discharge from the penis. Painful, frequent urination.
Symptoms develop from two to thirty days after infection.
Later stages of the infection may move into the prostate,
seminal vesicles, and epididymis, causing severe pain
and fever. Rare cases can lead to septic arthritis. Untreated,
gonorrhea can lead to sterility.
half of women with gonorrhea show no symptoms, or symptoms
so mild they are commonly ignored. Early symptoms include
increased vaginal discharge, irritation of the external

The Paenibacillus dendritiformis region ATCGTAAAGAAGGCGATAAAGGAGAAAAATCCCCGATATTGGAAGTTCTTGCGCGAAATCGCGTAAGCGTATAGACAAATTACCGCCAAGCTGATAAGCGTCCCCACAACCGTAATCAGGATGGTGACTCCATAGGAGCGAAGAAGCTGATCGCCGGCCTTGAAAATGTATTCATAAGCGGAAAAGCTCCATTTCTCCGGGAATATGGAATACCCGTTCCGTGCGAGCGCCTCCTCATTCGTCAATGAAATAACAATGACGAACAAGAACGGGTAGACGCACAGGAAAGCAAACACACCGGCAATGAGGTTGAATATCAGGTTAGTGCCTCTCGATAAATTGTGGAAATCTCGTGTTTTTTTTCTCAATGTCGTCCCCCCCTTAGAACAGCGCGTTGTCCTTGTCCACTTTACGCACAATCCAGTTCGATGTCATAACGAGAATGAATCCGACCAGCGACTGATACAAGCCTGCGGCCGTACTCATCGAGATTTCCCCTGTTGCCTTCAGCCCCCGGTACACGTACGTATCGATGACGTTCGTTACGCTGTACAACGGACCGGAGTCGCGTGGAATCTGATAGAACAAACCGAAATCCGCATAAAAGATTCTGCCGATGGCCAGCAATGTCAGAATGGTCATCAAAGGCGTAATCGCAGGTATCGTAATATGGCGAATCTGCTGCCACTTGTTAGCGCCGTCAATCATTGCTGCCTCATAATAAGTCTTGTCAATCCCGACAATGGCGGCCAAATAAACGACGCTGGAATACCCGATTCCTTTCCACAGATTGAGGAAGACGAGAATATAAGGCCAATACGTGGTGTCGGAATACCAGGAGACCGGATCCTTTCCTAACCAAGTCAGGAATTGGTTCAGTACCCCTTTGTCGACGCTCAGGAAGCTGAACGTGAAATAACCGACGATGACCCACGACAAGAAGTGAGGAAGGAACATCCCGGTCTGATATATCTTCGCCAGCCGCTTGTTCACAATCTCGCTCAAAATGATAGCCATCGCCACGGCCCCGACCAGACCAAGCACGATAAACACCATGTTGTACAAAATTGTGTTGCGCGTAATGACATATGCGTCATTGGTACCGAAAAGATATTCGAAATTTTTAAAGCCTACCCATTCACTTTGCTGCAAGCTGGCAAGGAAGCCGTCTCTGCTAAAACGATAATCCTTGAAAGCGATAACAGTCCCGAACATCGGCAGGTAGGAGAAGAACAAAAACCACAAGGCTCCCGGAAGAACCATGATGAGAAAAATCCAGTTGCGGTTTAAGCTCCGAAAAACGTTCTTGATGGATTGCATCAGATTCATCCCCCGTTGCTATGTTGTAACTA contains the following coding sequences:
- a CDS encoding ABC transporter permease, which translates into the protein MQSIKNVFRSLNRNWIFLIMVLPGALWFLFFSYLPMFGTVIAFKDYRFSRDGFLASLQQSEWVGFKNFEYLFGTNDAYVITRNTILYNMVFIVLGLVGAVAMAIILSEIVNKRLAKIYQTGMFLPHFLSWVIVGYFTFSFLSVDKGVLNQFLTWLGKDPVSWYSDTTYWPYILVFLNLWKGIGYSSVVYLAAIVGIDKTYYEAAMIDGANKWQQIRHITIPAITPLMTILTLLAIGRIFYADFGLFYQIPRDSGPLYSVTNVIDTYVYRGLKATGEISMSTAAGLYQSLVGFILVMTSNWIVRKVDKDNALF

genitals, pain or burning on urination and abnormal menstrual
bleeding. Women who are untreated may develop severe complications.
The infection will usually spread to the uterus, Fallopian
tubes, and ovaries, causing Pelvic Inflammatory Disease
(PID). Early symptoms of PID are lower abdominal pain,
fever, nausea, vomiting, and pain during intercourse.
Gonorrhea is a bacterial infection, and is therefore treated
with standard antibiotics, usually a member of the penicillin
family. Tetracycline drugs frequently do not cure gonorrhea,
especially in cases of anal infection.